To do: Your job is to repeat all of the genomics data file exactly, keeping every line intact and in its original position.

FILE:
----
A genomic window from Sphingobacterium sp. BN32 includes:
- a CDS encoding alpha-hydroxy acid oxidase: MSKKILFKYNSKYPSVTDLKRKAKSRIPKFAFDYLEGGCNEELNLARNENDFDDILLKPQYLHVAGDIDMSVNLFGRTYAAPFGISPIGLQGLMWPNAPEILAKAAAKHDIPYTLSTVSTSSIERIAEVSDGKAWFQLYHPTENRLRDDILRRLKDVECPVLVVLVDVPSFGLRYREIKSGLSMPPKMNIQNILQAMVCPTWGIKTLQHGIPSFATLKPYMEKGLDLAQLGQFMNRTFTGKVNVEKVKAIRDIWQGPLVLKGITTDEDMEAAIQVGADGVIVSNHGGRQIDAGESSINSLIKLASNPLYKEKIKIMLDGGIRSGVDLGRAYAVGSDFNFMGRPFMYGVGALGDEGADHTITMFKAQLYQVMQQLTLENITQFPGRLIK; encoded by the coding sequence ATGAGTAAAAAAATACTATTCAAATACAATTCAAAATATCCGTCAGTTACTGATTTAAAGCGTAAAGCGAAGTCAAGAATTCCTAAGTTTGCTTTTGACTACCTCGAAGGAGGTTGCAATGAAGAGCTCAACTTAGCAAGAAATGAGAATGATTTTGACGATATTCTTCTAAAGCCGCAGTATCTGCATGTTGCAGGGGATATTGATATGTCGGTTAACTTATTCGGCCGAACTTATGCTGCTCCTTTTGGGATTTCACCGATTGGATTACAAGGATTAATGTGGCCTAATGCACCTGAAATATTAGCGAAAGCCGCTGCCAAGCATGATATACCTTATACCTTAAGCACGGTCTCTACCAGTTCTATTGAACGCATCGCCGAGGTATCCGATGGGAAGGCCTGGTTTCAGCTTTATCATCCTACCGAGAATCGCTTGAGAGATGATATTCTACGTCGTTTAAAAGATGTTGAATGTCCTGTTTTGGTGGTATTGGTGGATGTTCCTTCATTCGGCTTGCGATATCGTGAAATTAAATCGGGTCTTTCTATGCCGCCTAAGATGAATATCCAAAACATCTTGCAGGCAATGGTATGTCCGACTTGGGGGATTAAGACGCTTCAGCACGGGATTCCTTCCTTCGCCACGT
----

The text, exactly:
A genomic window from Sphingobacterium sp. BN32 includes:
- a CDS encoding alpha-hydroxy acid oxidase: MSKKILFKYNSKYPSVTDLKRKAKSRIPKFAFDYLEGGCNEELNLARNENDFDDILLKPQYLHVAGDIDMSVNLFGRTYAAPFGISPIGLQGLMWPNAPEILAKAAAKHDIPYTLSTVSTSSIERIAEVSDGKAWFQLYHPTENRLRDDILRRLKDVECPVLVVLVDVPSFGLRYREIKSGLSMPPKMNIQNILQAMVCPTWGIKTLQHGIPSFATLKPYMEKGLDLAQLGQFMNRTFTGKVNVEKVKAIRDIWQGPLVLKGITTDEDMEAAIQVGADGVIVSNHGGRQIDAGESSINSLIKLASNPLYKEKIKIMLDGGIRSGVDLGRAYAVGSDFNFMGRPFMYGVGALGDEGADHTITMFKAQLYQVMQQLTLENITQFPGRLIK; encoded by the coding sequence ATGAGTAAAAAAATACTATTCAAATACAATTCAAAATATCCGTCAGTTACTGATTTAAAGCGTAAAGCGAAGTCAAGAATTCCTAAGTTTGCTTTTGACTACCTCGAAGGAGGTTGCAATGAAGAGCTCAACTTAGCAAGAAATGAGAATGATTTTGACGATATTCTTCTAAAGCCGCAGTATCTGCATGTTGCAGGGGATATTGATATGTCGGTTAACTTATTCGGCCGAACTTATGCTGCTCCTTTTGGGATTTCACCGATTGGATTACAAGGATTAATGTGGCCTAATGCACCTGAAATATTAGCGAAAGCCGCTGCCAAGCATGATATACCTTATACCTTAAGCACGGTCTCTACCAGTTCTATTGAACGCATCGCCGAGGTATCCGATGGGAAGGCCTGGTTTCAGCTTTATCATCCTACCGAGAATCGCTTGAGAGATGATATTCTACGTCGTTTAAAAGATGTTGAATGTCCTGTTTTGGTGGTATTGGTGGATGTTCCTTCATTCGGCTTGCGATATCGTGAAATTAAATCGGGTCTTTCTATGCCGCCTAAGATGAATATCCAAAACATCTTGCAGGCAATGGTATGTCCGACTTGGGGGATTAAGACGCTTCAGCACGGGATTCCTTCCTTCGCCACGT